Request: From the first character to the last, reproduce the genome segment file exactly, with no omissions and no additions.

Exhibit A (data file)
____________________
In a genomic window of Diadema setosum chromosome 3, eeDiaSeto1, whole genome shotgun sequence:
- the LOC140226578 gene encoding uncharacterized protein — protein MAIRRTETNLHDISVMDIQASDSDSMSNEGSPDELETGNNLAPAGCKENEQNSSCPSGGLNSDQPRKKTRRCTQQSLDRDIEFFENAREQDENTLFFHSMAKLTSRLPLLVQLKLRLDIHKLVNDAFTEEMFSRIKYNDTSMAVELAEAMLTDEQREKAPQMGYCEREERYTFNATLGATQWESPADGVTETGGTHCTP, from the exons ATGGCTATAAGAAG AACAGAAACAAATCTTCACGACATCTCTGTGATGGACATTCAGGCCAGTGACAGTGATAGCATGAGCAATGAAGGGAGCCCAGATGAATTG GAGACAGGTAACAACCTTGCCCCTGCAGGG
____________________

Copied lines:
In a genomic window of Diadema setosum chromosome 3, eeDiaSeto1, whole genome shotgun sequence:
- the LOC140226578 gene encoding uncharacterized protein — protein MAIRRTETNLHDISVMDIQASDSDSMSNEGSPDELETGNNLAPAGCKENEQNSSCPSGGLNSDQPRKKTRRCTQQSLDRDIEFFENAREQDENTLFFHSMAKLTSRLPLLVQLKLRLDIHKLVNDAFTEEMFSRIKYNDTSMAVELAEAMLTDEQREKAPQMGYCEREERYTFNATLGATQWESPADGVTETGGTHCTP, from the exons ATGGCTATAAGAAG AACAGAAACAAATCTTCACGACATCTCTGTGATGGACATTCAGGCCAGTGACAGTGATAGCATGAGCAATGAAGGGAGCCCAGATGAATTG GAGACAGGTAACAACCTTGCCCCTGCAGGG